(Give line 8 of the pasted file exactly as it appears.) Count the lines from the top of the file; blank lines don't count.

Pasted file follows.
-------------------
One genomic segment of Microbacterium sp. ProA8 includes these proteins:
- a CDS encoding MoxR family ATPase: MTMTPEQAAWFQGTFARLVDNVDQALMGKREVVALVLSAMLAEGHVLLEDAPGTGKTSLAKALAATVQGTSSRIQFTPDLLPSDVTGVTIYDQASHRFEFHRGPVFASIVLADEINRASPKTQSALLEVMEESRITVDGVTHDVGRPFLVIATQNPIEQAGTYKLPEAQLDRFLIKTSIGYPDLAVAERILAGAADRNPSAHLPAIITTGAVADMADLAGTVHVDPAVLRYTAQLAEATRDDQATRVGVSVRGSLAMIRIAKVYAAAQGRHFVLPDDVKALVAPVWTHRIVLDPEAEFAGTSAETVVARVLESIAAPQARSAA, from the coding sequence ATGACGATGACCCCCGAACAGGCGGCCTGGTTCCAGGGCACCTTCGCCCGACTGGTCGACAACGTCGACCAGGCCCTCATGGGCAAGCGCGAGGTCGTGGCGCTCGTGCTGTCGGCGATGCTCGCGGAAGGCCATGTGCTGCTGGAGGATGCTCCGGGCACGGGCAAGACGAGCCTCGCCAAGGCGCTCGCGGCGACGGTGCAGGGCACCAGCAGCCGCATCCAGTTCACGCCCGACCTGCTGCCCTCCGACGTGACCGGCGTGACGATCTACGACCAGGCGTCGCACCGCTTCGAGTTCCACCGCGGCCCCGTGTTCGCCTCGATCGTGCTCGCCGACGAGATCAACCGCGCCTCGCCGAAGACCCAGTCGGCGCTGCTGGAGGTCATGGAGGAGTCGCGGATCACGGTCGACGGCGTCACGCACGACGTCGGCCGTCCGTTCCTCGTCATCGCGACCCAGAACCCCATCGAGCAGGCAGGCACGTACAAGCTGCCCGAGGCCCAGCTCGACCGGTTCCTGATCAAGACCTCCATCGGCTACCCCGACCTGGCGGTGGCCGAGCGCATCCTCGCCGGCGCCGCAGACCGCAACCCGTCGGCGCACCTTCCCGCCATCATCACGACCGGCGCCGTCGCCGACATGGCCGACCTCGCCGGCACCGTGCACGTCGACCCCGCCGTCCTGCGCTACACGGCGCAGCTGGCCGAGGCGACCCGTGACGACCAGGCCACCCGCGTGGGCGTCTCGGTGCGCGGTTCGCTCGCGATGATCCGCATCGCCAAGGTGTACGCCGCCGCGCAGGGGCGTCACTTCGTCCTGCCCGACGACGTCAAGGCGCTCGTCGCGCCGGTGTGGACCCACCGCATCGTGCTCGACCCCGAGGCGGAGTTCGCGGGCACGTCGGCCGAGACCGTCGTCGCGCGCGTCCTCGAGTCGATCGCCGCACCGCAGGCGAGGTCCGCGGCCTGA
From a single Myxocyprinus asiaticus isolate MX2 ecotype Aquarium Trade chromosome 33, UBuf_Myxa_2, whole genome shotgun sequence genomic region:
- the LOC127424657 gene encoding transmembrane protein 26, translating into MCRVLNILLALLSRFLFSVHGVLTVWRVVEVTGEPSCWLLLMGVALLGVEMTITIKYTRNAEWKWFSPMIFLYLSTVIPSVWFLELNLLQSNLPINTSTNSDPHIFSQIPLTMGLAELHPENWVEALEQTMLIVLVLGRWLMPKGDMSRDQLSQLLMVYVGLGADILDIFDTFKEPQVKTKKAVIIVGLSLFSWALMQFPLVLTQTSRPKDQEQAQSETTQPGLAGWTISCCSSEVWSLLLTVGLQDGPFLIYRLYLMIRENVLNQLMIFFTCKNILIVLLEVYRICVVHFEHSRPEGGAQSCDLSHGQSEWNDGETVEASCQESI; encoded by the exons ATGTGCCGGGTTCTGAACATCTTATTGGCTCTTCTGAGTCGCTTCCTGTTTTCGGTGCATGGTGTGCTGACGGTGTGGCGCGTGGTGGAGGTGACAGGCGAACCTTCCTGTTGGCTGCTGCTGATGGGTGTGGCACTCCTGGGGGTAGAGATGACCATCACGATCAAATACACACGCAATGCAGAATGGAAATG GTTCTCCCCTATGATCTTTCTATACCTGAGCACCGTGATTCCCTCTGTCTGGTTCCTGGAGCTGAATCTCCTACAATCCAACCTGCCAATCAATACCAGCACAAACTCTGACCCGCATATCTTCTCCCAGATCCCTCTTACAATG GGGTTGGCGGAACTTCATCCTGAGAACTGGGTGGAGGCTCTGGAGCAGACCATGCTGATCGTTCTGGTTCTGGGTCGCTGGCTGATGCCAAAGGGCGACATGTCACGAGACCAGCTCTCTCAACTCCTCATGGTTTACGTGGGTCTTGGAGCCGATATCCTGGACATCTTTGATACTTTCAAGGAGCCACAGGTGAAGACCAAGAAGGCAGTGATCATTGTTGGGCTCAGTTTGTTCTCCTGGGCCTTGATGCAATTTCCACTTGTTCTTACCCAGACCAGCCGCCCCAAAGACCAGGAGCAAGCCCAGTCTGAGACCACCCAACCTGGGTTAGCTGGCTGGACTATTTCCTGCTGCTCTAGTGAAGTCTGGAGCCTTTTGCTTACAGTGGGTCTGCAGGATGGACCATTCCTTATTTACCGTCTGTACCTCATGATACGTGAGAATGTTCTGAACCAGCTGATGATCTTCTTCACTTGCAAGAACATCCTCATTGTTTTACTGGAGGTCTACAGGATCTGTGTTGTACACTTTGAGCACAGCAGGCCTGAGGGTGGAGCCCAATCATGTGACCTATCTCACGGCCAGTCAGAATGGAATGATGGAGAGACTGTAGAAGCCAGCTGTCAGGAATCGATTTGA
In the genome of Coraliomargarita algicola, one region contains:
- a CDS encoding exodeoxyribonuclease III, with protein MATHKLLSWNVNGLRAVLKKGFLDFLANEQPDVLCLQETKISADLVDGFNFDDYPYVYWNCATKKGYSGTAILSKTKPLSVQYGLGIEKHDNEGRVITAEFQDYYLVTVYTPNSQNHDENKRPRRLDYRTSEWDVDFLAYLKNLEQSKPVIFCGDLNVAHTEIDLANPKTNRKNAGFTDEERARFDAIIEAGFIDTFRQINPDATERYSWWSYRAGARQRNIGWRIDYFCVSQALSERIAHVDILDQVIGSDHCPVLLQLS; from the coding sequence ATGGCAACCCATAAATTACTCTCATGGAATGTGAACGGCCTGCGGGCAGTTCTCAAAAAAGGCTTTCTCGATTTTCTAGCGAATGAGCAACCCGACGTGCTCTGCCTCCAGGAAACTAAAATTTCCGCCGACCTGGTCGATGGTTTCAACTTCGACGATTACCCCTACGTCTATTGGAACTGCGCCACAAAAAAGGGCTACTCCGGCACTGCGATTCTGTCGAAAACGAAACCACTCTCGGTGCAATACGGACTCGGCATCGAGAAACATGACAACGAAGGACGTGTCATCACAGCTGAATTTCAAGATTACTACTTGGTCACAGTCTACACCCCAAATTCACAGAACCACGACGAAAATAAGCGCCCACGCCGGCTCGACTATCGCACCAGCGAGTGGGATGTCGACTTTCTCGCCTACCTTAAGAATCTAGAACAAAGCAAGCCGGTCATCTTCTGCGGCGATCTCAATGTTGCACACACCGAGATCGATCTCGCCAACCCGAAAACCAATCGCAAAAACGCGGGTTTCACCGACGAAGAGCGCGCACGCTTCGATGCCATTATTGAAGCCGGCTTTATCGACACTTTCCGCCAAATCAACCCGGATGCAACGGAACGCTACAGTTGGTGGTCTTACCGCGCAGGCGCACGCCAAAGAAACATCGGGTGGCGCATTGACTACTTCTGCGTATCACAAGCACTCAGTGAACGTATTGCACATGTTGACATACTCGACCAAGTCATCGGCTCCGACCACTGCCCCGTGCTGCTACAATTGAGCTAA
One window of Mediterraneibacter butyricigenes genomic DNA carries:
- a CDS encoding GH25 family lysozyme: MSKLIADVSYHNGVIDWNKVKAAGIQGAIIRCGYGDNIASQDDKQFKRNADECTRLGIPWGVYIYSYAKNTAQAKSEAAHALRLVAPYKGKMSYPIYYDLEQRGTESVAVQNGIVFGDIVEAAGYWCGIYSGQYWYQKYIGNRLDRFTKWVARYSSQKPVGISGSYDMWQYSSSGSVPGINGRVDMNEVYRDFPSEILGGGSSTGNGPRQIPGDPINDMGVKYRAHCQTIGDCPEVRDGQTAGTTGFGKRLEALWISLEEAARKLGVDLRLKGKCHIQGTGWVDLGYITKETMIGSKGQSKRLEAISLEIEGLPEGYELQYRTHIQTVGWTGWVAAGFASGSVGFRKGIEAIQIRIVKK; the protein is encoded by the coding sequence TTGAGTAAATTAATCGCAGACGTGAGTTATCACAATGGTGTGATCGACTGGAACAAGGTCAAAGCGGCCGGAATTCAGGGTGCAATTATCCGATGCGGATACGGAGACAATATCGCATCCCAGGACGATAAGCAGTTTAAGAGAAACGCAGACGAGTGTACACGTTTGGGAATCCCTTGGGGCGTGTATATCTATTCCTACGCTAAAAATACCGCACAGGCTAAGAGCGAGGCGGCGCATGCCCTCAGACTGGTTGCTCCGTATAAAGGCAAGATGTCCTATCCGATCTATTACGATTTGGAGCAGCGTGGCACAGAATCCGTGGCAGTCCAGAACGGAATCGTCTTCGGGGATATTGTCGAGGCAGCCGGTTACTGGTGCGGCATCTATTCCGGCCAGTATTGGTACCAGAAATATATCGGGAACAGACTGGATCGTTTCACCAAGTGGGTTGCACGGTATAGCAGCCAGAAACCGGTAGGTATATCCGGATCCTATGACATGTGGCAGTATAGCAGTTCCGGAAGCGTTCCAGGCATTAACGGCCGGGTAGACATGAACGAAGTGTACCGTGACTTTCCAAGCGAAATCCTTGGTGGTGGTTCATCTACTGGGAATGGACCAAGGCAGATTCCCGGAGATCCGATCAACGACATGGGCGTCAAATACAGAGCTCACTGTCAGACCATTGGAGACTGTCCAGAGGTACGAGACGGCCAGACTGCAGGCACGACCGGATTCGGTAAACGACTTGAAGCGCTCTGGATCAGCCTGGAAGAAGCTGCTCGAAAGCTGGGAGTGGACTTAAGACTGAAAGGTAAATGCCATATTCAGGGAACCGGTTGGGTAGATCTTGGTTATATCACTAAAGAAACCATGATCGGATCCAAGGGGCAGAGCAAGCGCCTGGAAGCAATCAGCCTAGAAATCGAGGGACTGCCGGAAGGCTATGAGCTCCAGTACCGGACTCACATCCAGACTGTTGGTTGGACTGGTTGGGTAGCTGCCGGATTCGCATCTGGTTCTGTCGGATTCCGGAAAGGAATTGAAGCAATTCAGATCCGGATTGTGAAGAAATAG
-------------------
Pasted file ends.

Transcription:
- a CDS encoding GH25 family lysozyme: MSKLIADVSYHNGVIDWNKVKAAGIQGAIIRCGYGDNIASQDDKQFKRNADECTRLGIPWGVYIYSYAKNTAQAKSEAAHALRLVAPYKGKMSYPIYYDLEQRGTESVAVQNGIVFGDIVEAAGYWCGIYSGQYWYQKYIGNRLDRFTKWVARYSSQKPVGISGSYDMWQYSSSGSVPGINGRVDMNEVYRDFPSEILGGGSSTGNGPRQIPGDPINDMGVKYRAHCQTIGDCPEVRDGQTAGTTGFGKRLEALWISLEEAARKLGVDLRLKGKCHIQGTGWVDLGYITKETMIGSKGQSKRLEAISLEIEGLPEGYELQYRTHIQTVGWTGWVAAGFASGSVGFRKGIEAIQIRIVKK; the protein is encoded by the coding sequence TTGAGTAAATTAATCGCAGACGTGAGTTATCACAATGGTGTGATCGACTGGAACAAGGTCAAAGCGGCCGGAATTCAGGGTGCAATTATCCGATGCGGATACGGAGACAATATCGCATCCCAGGACGATAAGCAGTTTAAGAGAAACGCAGACGAGTGTACACGTTTGGGAATCCCTTGGGGCGTGTATATCTATTCCTACGCTAAAAATACCGCACAGGCTAAGAGCGAGGCGGCGCATGCCCTCAGACTGGTTGCTCCGTATAAAGGCAAGATGTCCTATCCGATCTATTACGATTTGGAGCAGCGTGGCACAGAATCCGTGGCAGTCCAGAACGGAATCGTCTTCGGGGATATTGTCGAGGCAGCCGGTTACTGGTGCGGCATCTATTCCGGCCAGTATTGGTACCAGAAATATATCGGGAACAGACTGGATCGTTTCACCAAGTGGGTTGCACGGTATAGCAGCCAGAAACCGGTAGGTATATCCGGATCCTATGACATGTGGCAGTATAGCAGTTCCGGAAGCGTTCCAGGCATTAACGGCCGGGTAGACATGAACGAAGTGTACCGTGACTTTCCAAGCGAAATCCTTGGTGGTGGTTCATCTACTGGGAATGGACCAAGGCAGATTCCCGGAGATCCGATCAACGACATGGGCGTCAAATACAGAGCTCACTGTCAGACCATTGGAGACTGTCCAGAGGTACGAGACGGCCAGACTGCAGGCACGACCGGATTCGGTAAACGACTTGAAGCGCTCTGGATCAGCCTGGAAGAAGCTGCTCGAAAGCTGGGAGTGGACTTAAGACTGAAAGGTAAATGCCATATTCAGGGAACCGGTTGGGTAGATCTTGGTTATATCACTAAAGAAACCATGATCGGATCCAAGGGGCAGAGCAAGCGCCTGGAAGCAATCAGCCTAGAAATCGAGGGACTGCCGGAAGGCTATGAGCTCCAGTACCGGACTCACATCCAGACTGTTGGTTGGACTGGTTGGGTAGCTGCCGGATTCGCATCTGGTTCTGTCGGATTCCGGAAAGGAATTGAAGCAATTCAGATCCGGATTGTGAAGAAATAG